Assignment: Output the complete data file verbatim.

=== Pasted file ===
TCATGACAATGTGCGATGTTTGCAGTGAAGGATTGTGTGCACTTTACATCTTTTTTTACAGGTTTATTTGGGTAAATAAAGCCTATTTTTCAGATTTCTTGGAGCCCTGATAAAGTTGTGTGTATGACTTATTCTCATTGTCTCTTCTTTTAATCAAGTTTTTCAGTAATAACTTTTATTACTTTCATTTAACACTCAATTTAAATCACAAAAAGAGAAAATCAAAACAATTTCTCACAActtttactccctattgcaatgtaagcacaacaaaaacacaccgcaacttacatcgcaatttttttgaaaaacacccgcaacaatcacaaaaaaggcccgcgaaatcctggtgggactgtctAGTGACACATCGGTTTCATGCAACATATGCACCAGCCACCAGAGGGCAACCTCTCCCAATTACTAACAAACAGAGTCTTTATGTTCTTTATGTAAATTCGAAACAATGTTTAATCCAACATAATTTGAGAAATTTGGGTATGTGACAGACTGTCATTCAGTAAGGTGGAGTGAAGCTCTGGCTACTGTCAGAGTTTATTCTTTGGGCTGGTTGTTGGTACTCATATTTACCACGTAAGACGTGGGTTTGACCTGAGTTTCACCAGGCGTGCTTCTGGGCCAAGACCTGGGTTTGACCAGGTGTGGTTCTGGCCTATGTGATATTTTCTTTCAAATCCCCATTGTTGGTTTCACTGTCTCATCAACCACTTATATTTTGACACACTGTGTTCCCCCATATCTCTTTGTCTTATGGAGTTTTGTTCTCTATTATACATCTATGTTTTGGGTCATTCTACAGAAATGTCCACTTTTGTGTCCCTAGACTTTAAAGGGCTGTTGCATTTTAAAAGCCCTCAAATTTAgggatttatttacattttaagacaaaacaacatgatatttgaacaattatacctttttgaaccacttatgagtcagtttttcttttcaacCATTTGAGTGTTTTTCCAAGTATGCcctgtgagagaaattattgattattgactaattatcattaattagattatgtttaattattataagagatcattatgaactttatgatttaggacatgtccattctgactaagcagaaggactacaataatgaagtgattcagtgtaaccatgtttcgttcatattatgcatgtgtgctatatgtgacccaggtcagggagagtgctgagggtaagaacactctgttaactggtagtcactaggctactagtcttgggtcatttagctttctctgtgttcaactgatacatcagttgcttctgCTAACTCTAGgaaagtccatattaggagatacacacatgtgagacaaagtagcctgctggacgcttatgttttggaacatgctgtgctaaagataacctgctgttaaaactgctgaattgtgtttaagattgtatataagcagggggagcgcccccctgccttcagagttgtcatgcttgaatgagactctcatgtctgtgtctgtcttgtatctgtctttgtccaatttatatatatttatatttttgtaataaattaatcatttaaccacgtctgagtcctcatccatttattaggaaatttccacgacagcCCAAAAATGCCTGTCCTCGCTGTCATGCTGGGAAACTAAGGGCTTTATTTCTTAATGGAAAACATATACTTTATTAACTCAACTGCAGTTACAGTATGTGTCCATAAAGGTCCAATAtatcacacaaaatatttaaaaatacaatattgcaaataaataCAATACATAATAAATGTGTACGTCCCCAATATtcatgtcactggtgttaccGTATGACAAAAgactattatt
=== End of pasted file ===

TCATGACAATGTGCGATGTTTGCAGTGAAGGATTGTGTGCACTTTACATCTTTTTTTACAGGTTTATTTGGGTAAATAAAGCCTATTTTTCAGATTTCTTGGAGCCCTGATAAAGTTGTGTGTATGACTTATTCTCATTGTCTCTTCTTTTAATCAAGTTTTTCAGTAATAACTTTTATTACTTTCATTTAACACTCAATTTAAATCACAAAAAGAGAAAATCAAAACAATTTCTCACAActtttactccctattgcaatgtaagcacaacaaaaacacaccgcaacttacatcgcaatttttttgaaaaacacccgcaacaatcacaaaaaaggcccgcgaaatcctggtgggactgtctAGTGACACATCGGTTTCATGCAACATATGCACCAGCCACCAGAGGGCAACCTCTCCCAATTACTAACAAACAGAGTCTTTATGTTCTTTATGTAAATTCGAAACAATGTTTAATCCAACATAATTTGAGAAATTTGGGTATGTGACAGACTGTCATTCAGTAAGGTGGAGTGAAGCTCTGGCTACTGTCAGAGTTTATTCTTTGGGCTGGTTGTTGGTACTCATATTTACCACGTAAGACGTGGGTTTGACCTGAGTTTCACCAGGCGTGCTTCTGGGCCAAGACCTGGGTTTGACCAGGTGTGGTTCTGGCCTATGTGATATTTTCTTTCAAATCCCCATTGTTGGTTTCACTGTCTCATCAACCACTTATATTTTGACACACTGTGTTCCCCCATATCTCTTTGTCTTATGGAGTTTTGTTCTCTATTATACATCTATGTTTTGGGTCATTCTACAGAAATGTCCACTTTTGTGTCCCTAGACTTTAAAGGGCTGTTGCATTTTAAAAGCCCTCAAATTTAgggatttatttacattttaagacaaaacaacatgatatttgaacaattatacctttttgaaccacttatgagtcagtttttcttttcaacCATTTGAGTGTTTTTCCAAGTATGCcctgtgagagaaattattgattattgactaattatcattaattagattatgtttaattattataagagatcattatgaactttatgatttaggacatgtccattctgactaagcagaaggactacaataatgaagtgattcagtgtaaccatgtttcgttcatattatgcatgtgtgctatatgtgacccaggtcagggagagtgctgagggtaagaacactctgttaactggtagtcactaggctactagtcttgggtcatttagctttctctgtgttcaactgatacatcagttgcttctgCTAACTCTAGgaaagtccatattaggagatacacacatgtgagacaaagtagcctgctggacgcttatgttttggaacatgctgtgctaaagataacctgctgttaaaactgctgaattgtgtttaagattgtatataagcagggggagcgcccccctgccttcagagttgtcatgcttgaatgagactctcatgtctgtgtctgtcttgtatctgtctttgtccaatttatatatatttatatttttgtaataaattaatcatttaaccacgtctgagtcctcatccatttattaggaaatttccacgacagcCCAAAAATGCCTGTCCTCGCTGTCATGCTGGGAAACTAAGGGCTTTATTTCTTAATGGAAAACATATACTTTATTAACTCAACTGCAGTTACAGTATGTGTCCATAAAGGTCCAATAtatcacacaaaatatttaaaaatacaatattgcaaataaataCAATACATAATAAATGTGTACGTCCCCAATATtcatgtcactggtgttaccGTATGACAAAAgactattatt